At the 2007 New York Film Festival, where I first saw José Luis Guerín’s inspiring In the City of Sylvia, the best films seemed to be ones that did so much with so little. Resting on slim stories and minimal dialog, films like Flight of the Red Balloon, The Man From London, and Paranoid Park (all, like Guerín’s film, seeing theatrical release to some degree in 2008) put aesthetics above script and in turn emphasize ambiance and abstractions over concrete meanings and story progress.
José Luis Guerín’s stunningly lovely In the City of Sylvia more than belongs in the company of these tremendous auteurs, all the more so because his film seems to work with the slightest of all scenarios: a man (Xavier Lafitte) arrives in a foreign city and proceeds to look for a woman named “Sylvie.” While we may learn the barest sketches of details about the woman he is looking for and why he is looking for her later in the film, in essence the movie is just this—a man looking. Admittedly, this could perhaps suggest a film either painfully fanciful in its romantic search, or intolerably focused on ogling anonymous women, but Guerín’s film of fleeting romantic impressions caught and lost or missed altogether lightly, nimbly avoids these pitfalls. Indeed, like the films mentioned above, all among the finest of the year, it is In the City of Sylvia’s simplicity that makes it impossible to summarize, jettisoning plot for an enigmatic, open-ended cinematic tone.
Intertitles dreamily separate the anonymous man’s search into “nights” even though almost all of his search takes place during days, perhaps a reference to the oneiric wanderings in search of love in the White Nights of Dostoyevsky, Visconti, and Bresson. The pace and priorities of the film are set in a nearly twenty minute section during the man’s first day in the city, a sequence that is essentially made up entirely of people watching at a café. Sometimes these people are shown from the man’s point of view (and bracketed by his reaction shots, with the camera simulating him moving slightly for a better view), but more often than not it is not the anonymous man but rather Guerín who is showing us a different, perhaps better, angle of what the man is looking at.
The absence of what the man is looking at—and for—is the crux of the film, and the heart of its enthralling mysteriousness. One wonders less what it is specifically that the man is after (as it gradually, amazingly becomes clear that even he has no specific idea), and instead, we, placed in the surrogate role of observer, search for the specialness, the magic, the cinema in this wide variety of women, almost all beautiful but also almost all in a variety of inexplicable, hanging, or dynamic moods and expressions as the man catches sight of them in the middle of conversations or introspection. This is compounded by the man’s (or Guerín’s) imprecise vision, focusing on a woman in the background while one in the foreground does something else or blocks our view, or pondering an isolated vision of someone only to later pay heed to the person’s context, who she is sitting with or talking to.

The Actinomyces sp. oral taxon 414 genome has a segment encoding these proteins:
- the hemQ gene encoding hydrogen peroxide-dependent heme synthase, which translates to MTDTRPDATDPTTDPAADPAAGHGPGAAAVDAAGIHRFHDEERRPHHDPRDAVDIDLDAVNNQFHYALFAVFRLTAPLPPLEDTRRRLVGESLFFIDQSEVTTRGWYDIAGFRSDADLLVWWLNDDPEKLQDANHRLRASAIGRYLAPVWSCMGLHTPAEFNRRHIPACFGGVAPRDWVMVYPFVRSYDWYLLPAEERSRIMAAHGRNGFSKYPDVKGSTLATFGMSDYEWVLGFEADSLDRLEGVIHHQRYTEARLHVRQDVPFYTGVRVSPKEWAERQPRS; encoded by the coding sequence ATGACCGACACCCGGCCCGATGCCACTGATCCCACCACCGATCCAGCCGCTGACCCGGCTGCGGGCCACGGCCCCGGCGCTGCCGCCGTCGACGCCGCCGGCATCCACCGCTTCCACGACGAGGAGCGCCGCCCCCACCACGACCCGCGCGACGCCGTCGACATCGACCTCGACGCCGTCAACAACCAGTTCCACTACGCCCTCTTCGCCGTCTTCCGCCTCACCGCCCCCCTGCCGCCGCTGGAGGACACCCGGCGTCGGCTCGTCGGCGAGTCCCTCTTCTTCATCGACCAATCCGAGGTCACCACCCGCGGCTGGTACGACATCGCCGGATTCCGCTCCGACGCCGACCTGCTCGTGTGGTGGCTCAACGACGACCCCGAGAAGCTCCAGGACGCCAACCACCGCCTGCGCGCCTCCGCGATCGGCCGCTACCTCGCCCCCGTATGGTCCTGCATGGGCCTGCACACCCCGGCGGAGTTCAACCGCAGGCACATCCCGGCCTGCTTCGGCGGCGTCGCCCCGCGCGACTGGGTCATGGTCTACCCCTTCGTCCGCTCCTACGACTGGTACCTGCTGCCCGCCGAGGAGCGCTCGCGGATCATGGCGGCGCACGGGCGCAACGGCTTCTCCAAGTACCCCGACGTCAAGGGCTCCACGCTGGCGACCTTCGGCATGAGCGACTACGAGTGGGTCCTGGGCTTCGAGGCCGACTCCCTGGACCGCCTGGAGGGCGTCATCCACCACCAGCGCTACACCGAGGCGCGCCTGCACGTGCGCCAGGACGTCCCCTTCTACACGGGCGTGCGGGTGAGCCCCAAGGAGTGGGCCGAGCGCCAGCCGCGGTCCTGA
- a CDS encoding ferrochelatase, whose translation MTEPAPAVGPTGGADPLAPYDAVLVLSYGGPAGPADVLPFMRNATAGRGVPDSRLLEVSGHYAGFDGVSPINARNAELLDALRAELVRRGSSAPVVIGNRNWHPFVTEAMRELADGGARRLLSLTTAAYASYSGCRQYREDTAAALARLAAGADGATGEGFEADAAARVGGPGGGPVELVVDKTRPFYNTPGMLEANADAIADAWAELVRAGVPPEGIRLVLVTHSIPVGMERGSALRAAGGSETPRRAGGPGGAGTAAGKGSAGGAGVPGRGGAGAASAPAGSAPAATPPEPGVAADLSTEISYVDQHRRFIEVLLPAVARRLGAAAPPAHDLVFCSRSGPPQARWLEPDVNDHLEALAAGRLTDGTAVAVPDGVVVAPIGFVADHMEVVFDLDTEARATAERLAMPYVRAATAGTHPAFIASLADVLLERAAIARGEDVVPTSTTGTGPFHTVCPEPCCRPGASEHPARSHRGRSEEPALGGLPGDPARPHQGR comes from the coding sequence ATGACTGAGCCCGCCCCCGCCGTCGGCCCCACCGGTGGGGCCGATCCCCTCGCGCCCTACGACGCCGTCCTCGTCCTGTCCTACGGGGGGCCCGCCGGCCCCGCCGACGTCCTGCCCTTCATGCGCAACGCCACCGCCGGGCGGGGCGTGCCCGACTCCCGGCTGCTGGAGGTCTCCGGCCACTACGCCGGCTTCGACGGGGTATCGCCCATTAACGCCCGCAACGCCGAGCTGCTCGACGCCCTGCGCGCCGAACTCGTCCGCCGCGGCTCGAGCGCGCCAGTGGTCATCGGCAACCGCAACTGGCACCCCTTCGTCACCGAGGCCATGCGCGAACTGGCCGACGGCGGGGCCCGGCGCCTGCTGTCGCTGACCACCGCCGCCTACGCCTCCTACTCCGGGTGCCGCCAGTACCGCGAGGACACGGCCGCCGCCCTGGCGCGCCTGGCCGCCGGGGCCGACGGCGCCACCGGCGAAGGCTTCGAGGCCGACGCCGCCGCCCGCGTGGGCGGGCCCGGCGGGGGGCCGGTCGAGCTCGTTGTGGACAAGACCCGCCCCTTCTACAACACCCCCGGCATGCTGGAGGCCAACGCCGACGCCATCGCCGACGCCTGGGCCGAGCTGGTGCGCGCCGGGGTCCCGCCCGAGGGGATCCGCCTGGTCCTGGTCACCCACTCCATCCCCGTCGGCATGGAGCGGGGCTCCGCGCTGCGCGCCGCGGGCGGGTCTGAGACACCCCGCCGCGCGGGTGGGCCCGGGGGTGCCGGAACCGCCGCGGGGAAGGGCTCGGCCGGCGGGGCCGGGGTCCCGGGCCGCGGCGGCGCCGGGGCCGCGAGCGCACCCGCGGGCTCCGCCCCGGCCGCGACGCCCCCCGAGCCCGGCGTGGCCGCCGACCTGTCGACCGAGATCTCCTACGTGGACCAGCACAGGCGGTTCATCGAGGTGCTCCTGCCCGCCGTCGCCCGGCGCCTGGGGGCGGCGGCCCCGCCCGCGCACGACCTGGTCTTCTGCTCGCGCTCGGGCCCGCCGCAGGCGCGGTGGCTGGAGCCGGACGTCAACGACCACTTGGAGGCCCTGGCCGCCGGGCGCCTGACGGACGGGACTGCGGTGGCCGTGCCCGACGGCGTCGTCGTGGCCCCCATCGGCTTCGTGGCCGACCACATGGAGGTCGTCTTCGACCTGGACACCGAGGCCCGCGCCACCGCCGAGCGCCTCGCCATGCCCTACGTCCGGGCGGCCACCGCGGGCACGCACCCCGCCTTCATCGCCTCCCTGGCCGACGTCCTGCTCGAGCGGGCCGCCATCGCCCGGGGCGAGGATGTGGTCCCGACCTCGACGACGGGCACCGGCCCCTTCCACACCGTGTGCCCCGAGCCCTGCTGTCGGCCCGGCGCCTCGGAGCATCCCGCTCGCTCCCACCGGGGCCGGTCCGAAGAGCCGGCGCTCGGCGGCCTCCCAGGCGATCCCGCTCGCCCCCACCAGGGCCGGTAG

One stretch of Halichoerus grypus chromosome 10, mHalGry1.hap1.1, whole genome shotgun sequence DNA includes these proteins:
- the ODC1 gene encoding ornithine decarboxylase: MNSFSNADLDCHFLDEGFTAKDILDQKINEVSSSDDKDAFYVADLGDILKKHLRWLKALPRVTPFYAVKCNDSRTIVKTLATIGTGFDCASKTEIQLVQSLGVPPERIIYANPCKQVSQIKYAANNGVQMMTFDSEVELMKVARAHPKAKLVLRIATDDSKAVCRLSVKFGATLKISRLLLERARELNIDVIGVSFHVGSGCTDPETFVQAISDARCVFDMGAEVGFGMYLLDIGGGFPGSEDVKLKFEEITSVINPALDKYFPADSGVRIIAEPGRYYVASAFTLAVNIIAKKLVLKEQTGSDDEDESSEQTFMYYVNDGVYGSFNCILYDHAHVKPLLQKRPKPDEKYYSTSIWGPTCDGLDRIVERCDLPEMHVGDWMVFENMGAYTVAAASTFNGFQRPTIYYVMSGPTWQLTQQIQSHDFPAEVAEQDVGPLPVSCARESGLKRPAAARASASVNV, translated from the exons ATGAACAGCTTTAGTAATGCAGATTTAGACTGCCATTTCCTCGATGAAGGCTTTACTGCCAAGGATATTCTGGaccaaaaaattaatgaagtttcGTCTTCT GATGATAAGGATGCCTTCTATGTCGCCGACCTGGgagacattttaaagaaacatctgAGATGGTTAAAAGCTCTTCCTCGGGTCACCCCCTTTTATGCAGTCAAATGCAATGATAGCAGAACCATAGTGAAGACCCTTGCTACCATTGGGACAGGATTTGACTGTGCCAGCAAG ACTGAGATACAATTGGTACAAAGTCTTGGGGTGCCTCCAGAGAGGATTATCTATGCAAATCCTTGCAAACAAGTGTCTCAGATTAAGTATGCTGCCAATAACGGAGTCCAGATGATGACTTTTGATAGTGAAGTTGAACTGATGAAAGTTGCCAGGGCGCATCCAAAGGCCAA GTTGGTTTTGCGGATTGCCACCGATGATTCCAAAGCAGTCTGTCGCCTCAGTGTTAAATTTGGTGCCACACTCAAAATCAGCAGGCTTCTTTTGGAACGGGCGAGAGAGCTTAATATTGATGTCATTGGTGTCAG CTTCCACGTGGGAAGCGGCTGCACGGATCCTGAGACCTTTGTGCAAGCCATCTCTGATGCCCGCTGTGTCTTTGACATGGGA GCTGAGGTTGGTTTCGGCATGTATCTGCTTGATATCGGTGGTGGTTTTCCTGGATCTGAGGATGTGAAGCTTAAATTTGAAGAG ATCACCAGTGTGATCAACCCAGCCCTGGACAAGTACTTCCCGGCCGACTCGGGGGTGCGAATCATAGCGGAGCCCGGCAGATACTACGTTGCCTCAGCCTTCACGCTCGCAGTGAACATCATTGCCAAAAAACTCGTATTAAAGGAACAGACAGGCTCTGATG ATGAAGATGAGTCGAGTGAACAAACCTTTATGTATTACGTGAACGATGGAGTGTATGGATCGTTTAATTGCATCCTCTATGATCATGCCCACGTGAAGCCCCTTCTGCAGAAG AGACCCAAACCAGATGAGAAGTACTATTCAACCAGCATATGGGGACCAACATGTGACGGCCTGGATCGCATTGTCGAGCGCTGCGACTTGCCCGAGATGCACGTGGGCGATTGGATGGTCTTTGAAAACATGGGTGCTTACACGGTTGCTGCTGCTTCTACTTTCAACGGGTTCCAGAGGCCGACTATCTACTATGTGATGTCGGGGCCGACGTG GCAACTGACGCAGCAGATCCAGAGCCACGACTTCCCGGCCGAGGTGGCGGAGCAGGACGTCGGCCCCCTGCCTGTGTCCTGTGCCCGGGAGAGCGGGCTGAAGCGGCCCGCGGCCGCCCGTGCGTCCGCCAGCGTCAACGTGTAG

I could have watched a ninety minute film of the man’s café observation, but like an avid filmgoer the man does eventually narrow meaning and focus his attentions, finally choosing a single woman whom he proceeds to follow around the city in an almost permanent uncertainly as to whether she is the one he really is searching for. This lengthy sequence clarifies that it is indeed the search and the ungraspable nature of the man’s indistinctly defined object that is the pleasure of In the City of Sylvia. (The movie seems to be titled wrongly, in a strange slip, as the name the man utters is Sylvie; a translation error or not, it resonates with the arbitrariness of the immediate exterior appearances that the man tries to see beneath to find his lost object, none of the girls he fixates on have anything in common other than age and beauty.) In one masterful, breathtaking sequence in a film built on lengthy, atmospherically immersive and emotionally fluctuating sequences, the man confronts one of his visions on a moving tram and has to face the imprecision of his own desire set against the fluid passage of the city behind him and the girl outside the train window.
The labyrinth produced by memories, cities, desires, and a hope perhaps stronger even than what is actually hoped for forever obscures the man’s treasure, which he tries to pull from his dreams and form into words and sketches in his notebook, trying to elucidate and overlay these unclear desires on the women of this mysterious city. To allegorize the man’s search is certainly possible, but considering the anonymity of the city, the abstraction of the search, and the incredible, lucid, and devastating interactions he eventually has with the city’s women after his ardent, almost too-fixated stalking, it would be a disservice to the simple, sublime artistry of In the City of Sylvia to tie it down to a static, stable meaning. The film’s vision of life, of cinema, and of life as cinema—as searching for recognition, reclaiming memories, furrowing through a tumult of incredible sounds and visions to find that meaning so personal to the viewer—is one that lucidly, powerfully, and mournfully rejects the satisfaction of such concreteness.